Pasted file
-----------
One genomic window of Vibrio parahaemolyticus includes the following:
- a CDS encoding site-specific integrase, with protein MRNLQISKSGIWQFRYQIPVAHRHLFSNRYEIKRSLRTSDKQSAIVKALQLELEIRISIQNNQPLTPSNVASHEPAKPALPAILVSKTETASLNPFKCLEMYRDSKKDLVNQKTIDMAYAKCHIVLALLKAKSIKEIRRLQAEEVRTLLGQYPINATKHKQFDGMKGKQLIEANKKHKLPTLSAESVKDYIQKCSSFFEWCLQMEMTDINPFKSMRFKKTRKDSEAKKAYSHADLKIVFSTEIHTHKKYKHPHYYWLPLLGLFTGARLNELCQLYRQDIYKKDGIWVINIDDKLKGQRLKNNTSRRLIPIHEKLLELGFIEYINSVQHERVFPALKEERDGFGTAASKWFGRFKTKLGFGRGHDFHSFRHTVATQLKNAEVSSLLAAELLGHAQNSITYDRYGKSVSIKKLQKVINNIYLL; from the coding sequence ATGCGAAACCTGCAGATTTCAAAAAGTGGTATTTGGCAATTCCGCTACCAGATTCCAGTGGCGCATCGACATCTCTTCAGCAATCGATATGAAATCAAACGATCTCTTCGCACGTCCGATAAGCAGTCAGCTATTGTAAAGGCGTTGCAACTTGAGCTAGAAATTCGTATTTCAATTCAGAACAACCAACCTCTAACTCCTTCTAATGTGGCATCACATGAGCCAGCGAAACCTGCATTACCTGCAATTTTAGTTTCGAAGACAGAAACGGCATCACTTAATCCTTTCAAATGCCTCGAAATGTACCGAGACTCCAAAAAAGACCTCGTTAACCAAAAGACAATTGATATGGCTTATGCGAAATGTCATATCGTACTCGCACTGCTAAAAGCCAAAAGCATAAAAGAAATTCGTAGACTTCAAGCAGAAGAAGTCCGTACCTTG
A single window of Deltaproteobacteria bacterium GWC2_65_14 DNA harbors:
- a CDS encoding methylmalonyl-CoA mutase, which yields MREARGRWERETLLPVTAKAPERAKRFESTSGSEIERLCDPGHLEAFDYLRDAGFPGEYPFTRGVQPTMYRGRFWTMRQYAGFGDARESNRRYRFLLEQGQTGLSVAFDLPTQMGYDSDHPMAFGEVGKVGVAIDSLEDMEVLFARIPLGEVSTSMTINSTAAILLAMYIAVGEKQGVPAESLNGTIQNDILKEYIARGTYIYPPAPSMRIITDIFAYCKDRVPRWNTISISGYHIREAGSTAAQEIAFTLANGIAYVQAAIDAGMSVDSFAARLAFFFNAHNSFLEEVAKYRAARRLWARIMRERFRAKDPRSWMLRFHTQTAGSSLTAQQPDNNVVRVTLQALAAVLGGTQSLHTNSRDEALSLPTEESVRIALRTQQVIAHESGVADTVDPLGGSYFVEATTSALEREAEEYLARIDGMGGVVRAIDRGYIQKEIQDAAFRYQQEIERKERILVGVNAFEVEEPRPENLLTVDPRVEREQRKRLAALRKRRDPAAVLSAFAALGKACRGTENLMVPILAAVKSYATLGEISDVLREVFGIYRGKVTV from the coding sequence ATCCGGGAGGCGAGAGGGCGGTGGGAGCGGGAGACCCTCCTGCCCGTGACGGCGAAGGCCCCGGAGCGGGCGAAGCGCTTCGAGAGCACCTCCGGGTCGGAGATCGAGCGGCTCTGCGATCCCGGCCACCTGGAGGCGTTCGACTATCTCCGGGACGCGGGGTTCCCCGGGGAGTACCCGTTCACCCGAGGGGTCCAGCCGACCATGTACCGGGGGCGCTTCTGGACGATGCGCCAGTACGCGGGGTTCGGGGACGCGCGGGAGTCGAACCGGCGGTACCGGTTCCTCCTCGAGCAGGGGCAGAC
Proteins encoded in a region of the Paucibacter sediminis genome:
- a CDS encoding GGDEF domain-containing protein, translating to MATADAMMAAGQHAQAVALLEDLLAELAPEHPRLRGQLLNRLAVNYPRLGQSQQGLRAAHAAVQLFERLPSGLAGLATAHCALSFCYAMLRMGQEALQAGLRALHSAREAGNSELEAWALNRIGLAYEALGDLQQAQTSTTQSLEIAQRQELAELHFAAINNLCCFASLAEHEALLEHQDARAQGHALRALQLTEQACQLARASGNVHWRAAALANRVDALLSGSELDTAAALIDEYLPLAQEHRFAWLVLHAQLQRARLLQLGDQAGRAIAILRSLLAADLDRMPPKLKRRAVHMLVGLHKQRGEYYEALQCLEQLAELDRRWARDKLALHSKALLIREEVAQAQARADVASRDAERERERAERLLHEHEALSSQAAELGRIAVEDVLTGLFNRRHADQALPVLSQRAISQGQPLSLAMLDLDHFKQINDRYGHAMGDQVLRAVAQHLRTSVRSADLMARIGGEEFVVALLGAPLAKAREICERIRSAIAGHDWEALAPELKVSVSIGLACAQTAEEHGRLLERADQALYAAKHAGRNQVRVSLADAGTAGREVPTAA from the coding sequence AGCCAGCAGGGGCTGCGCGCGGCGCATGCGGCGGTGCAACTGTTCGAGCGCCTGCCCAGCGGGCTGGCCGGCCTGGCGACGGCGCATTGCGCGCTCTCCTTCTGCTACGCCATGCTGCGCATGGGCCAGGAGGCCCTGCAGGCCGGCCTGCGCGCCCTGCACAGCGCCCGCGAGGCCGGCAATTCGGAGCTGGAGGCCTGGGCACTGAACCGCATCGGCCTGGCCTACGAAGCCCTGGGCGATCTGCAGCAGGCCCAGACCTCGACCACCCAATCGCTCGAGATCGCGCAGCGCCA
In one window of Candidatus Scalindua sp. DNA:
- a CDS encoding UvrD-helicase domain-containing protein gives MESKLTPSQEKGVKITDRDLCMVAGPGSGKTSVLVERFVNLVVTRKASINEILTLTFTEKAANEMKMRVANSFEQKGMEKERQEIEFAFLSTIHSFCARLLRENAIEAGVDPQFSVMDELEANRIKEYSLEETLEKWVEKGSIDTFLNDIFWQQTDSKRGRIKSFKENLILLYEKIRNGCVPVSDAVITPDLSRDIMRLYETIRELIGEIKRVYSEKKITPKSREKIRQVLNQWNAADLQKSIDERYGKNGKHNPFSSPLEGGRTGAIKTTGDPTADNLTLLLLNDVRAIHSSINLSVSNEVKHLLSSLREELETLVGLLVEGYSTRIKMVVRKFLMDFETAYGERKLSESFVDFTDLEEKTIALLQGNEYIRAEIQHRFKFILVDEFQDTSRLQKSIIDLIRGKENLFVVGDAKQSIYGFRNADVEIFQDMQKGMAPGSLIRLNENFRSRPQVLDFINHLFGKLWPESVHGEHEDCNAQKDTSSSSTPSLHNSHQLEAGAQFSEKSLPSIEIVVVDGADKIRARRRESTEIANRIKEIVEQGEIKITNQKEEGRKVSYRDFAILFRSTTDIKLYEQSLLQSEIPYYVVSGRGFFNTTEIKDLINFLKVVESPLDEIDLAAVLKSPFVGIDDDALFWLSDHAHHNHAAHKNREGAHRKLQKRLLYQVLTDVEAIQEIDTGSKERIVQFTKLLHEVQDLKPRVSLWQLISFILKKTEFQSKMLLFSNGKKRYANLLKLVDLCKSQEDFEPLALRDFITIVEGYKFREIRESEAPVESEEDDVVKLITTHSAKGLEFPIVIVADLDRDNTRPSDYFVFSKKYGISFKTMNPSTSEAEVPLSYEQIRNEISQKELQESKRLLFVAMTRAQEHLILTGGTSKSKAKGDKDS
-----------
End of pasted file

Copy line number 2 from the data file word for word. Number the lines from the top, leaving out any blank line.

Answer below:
- a CDS encoding site-specific integrase, with protein MRNLQISKSGIWQFRYQIPVAHRHLFSNRYEIKRSLRTSDKQSAIVKALQLELEIRISIQNNQPLTPSNVASHEPAKPALPAILVSKTETASLNPFKCLEMYRDSKKDLVNQKTIDMAYAKCHIVLALLKAKSIKEIRRLQAEEVRTLLGQYPINATKHKQFDGMKGKQLIEANKKHKLPTLSAESVKDYIQKCSSFFEWCLQMEMTDINPFKSMRFKKTRKDSEAKKAYSHADLKIVFSTEIHTHKKYKHPHYYWLPLLGLFTGARLNELCQLYRQDIYKKDGIWVINIDDKLKGQRLKNNTSRRLIPIHEKLLELGFIEYINSVQHERVFPALKEERDGFGTAASKWFGRFKTKLGFGRGHDFHSFRHTVATQLKNAEVSSLLAAELLGHAQNSITYDRYGKSVSIKKLQKVINNIYLL; from the coding sequence ATGCGAAACCTGCAGATTTCAAAAAGTGGTATTTGGCAATTCCGCTACCAGATTCCAGTGGCGCATCGACATCTCTTCAGCAATCGATATGAAATCAAACGATCTCTTCGCACGTCCGATAAGCAGTCAGCTATTGTAAAGGCGTTGCAACTTGAGCTAGAAATTCGTATTTCAATTCAGAACAACCAACCTCTAACTCCTTCTAATGTGGCATCACATGAGCCAGCGAAACCTGCATTACCTGCAATTTTAGTTTCGAAGACAGAAACGGCATCACTTAATCCTTTCAAATGCCTCGAAATGTACCGAGACTCCAAAAAAGACCTCGTTAACCAAAAGACAATTGATATGGCTTATGCGAAATGTCATATCGTACTCGCACTGCTAAAAGCCAAAAGCATAAAAGAAATTCGTAGACTTCAAGCAGAAGAAGTCCGTACCTTG